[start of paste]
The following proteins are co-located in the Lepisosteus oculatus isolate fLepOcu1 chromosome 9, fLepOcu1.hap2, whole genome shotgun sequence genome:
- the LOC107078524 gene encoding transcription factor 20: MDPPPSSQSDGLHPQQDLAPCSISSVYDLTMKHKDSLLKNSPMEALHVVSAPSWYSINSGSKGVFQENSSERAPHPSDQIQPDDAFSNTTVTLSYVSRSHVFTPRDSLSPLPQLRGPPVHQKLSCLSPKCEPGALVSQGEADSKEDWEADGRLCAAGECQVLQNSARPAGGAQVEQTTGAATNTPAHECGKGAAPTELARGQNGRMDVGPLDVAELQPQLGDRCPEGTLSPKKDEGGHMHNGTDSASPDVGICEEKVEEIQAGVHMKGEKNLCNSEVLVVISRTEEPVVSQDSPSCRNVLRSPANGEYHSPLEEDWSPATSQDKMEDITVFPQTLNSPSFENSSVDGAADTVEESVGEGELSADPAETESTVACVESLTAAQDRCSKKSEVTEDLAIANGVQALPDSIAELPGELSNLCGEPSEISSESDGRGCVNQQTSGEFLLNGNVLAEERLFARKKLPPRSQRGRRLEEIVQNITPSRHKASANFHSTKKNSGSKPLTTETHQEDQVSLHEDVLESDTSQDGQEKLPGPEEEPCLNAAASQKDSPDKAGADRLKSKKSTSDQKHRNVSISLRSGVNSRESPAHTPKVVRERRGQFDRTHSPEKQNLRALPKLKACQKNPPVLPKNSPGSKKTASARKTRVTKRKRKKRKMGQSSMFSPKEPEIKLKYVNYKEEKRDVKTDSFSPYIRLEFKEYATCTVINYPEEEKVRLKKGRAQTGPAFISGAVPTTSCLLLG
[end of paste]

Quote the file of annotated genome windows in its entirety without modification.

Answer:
The following proteins are co-located in the Lepisosteus oculatus isolate fLepOcu1 chromosome 9, fLepOcu1.hap2, whole genome shotgun sequence genome:
- the LOC107078524 gene encoding transcription factor 20: MDPPPSSQSDGLHPQQDLAPCSISSVYDLTMKHKDSLLKNSPMEALHVVSAPSWYSINSGSKGVFQENSSERAPHPSDQIQPDDAFSNTTVTLSYVSRSHVFTPRDSLSPLPQLRGPPVHQKLSCLSPKCEPGALVSQGEADSKEDWEADGRLCAAGECQVLQNSARPAGGAQVEQTTGAATNTPAHECGKGAAPTELARGQNGRMDVGPLDVAELQPQLGDRCPEGTLSPKKDEGGHMHNGTDSASPDVGICEEKVEEIQAGVHMKGEKNLCNSEVLVVISRTEEPVVSQDSPSCRNVLRSPANGEYHSPLEEDWSPATSQDKMEDITVFPQTLNSPSFENSSVDGAADTVEESVGEGELSADPAETESTVACVESLTAAQDRCSKKSEVTEDLAIANGVQALPDSIAELPGELSNLCGEPSEISSESDGRGCVNQQTSGEFLLNGNVLAEERLFARKKLPPRSQRGRRLEEIVQNITPSRHKASANFHSTKKNSGSKPLTTETHQEDQVSLHEDVLESDTSQDGQEKLPGPEEEPCLNAAASQKDSPDKAGADRLKSKKSTSDQKHRNVSISLRSGVNSRESPAHTPKVVRERRGQFDRTHSPEKQNLRALPKLKACQKNPPVLPKNSPGSKKTASARKTRVTKRKRKKRKMGQSSMFSPKEPEIKLKYVNYKEEKRDVKTDSFSPYIRLEFKEYATCTVINYPEEEKVRLKKGRAQTGPAFISGAVPTTSCLLLG